17 Nov press conference1

The world is facing a biodiversity crisis, and leaders and delegates of the Convention on Biological Diversity must take real action to halt the devastation of global ecosystems. Friends of the Earth International, together with other members of the CBD Alliance, delivered this urgent call for action at the opening of the 14th Conference of the Parties in Egypt.

“We need a change of mindset away from looking at Nature as ‘natural capital’ – it’s not an economic asset, Nature and biodiversity are what nurture us all.”

Nele Marien, Friends of the Earth International Forests and Biodiversity coordinator

Economic development and exploitation of Nature were key focuses in the opening statements from official delegates to the Conference, while the causes of significant and increasing biodiversity loss were left off the agenda.

“The main drivers of biodiversity loss are agriculture, infrastructure, extractivism, and the energy and manufacturing industries,” Marien said. The Convention has worked on including biodiversity consciousness into these industries through their “mainstreaming” efforts. However, so far what we are seeing is that this engages industry on their terms. The Executive Secretary of the Secretariat of the Convention, Cristiana Pașca Palmer, noted the need for substantial growth of these industries in her opening statement. However, growth of destructive sectors is by definition incompatible with biodiversity conservation.

“This is not possible, these are contradictions. We cannot have mainstreaming and engage with these sectors on their terms. Biodiversity needs to be mainstreamed, but we question the way this is being done. We need to set rules for these sectors so they stay within planetary boundaries.”

Nele Marien 

Teddy Baguilat, President of the Indigenous and Conserved Communities Area Consortium (ICCA Consortium) said that indigenous peoples knew how to live in harmony with nature, by using no more than what they needed.

“The rich are really consuming so much and wasting so much. Meanwhile, food producers are also the ones who are going hungry.”

Teddy Baguilat

He said indigenous peoples across the world were being attacked for protecting critical watersheds and territories from destructive development, which is threatening biodiversity.

We must address the drivers of biodiversity loss now, because the poorest of the poor are the ones who feel the effects and suffer the most, said Simangele Msweli, from the Global Youth Biodiversity Network.

“We have resources, but we have people who are using more than they need. What we’d love to see are targets that speak to equity and equality so that we reduce this gap.”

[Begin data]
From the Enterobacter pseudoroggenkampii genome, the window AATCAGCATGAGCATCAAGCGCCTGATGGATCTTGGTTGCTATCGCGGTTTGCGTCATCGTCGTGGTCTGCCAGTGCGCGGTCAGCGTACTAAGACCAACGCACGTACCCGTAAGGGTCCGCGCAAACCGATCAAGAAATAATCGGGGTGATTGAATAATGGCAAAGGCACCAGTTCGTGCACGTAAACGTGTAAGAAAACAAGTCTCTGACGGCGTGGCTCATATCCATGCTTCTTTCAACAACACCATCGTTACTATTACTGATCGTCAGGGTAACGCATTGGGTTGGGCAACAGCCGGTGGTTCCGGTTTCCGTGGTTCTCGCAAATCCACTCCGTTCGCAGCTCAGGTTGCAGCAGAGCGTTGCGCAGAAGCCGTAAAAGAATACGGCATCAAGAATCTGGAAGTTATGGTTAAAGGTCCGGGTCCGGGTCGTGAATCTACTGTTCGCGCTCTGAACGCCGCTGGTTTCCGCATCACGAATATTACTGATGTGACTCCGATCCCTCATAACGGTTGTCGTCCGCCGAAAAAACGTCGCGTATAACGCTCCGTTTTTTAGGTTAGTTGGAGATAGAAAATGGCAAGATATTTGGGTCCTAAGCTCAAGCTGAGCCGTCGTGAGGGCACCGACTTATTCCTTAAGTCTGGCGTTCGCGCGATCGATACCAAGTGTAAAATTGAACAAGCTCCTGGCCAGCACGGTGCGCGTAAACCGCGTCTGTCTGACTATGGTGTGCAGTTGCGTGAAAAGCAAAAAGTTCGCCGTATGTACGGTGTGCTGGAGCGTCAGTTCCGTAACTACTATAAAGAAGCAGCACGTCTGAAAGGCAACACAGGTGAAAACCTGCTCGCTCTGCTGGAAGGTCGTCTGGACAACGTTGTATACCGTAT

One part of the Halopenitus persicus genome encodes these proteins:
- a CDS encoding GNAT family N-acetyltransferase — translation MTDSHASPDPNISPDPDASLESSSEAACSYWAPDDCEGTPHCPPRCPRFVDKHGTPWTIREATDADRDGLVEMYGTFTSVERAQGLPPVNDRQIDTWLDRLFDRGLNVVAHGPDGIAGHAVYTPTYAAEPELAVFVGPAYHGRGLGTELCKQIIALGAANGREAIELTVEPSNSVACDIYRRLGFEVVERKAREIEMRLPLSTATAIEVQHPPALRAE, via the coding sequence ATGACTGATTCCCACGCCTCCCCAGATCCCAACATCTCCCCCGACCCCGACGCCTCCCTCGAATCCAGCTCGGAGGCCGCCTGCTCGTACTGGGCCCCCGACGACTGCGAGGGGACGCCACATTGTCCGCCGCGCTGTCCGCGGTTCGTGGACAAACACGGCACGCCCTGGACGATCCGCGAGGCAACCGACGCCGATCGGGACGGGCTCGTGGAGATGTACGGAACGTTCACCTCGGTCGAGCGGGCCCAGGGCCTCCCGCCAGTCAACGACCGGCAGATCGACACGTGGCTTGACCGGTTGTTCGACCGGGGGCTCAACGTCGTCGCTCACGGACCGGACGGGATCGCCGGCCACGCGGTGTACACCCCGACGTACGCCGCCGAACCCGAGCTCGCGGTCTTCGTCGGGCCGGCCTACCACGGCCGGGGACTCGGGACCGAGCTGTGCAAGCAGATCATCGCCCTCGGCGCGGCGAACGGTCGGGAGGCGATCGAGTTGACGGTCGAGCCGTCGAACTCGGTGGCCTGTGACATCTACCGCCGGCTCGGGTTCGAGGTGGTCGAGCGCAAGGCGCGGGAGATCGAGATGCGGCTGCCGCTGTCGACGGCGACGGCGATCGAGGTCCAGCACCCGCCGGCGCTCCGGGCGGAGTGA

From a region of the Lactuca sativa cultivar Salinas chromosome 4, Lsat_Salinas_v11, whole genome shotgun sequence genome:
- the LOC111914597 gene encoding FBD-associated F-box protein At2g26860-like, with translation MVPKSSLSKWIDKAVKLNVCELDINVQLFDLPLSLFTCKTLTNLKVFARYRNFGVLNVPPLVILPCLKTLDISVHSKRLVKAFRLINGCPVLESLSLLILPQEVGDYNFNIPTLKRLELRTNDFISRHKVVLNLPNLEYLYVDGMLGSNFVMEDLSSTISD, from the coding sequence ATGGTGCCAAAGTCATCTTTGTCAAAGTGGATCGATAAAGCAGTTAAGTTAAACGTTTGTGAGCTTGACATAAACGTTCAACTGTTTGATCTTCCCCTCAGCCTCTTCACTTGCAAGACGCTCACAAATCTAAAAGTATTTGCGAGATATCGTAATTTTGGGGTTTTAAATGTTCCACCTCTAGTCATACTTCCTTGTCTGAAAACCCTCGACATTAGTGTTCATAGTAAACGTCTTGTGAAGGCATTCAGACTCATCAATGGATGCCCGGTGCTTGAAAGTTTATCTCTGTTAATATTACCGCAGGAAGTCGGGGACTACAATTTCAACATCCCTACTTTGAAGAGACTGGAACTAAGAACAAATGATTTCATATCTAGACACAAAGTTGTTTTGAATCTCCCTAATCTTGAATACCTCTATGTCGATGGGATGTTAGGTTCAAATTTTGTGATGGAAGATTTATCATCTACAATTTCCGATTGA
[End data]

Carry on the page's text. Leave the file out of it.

Simangele Msweli

“We as civil society need to fight to have rules that say ‘this is the fair play’.”

Melina Sakiyama, Global Youth Biodiversity Network

The CBD Alliance, of which Friends of the Earth International is a member, called for an end to the corporate capture of Convention of Biological Diversity (CBD) negotiations.

“The CBD meetings cannot be a space for countries to greenwash their images. We don’t want to hear how well everybody is doing, we need to hear how much more you will do because it is urgent to change paths. Doing the same thing and expecting a different outcome is madness. We need nothing less than a fundamental system change and a pledge based system will simply not do it.”

CBD Alliance

Delegates are being asked to celebrate the 25th anniversary of the entry into force of the Convention, but there is little to celebrate. Biodiversity has hugely declined, and while the slogan of the Conference is “investing in biodiversity”, there is exponentially more financial investment that destroys biodiversity than that saves it.

Friends of the Earth International underlines that the new strategic objectives for biodiversity – which will be approved at the next Conference meeting in China in 2020 – needs to be a framework that ensures the world starts living within planetary boundaries. People and planet must be prioritized over economic development, and especially so over corporate interests. The agreement must be based on a participatory, bottom-up approach from local communities and those living with Nature. The failed model of voluntary pledges seen in the Paris Agreement should not be repeated here.

Main image: Global Forest Coalition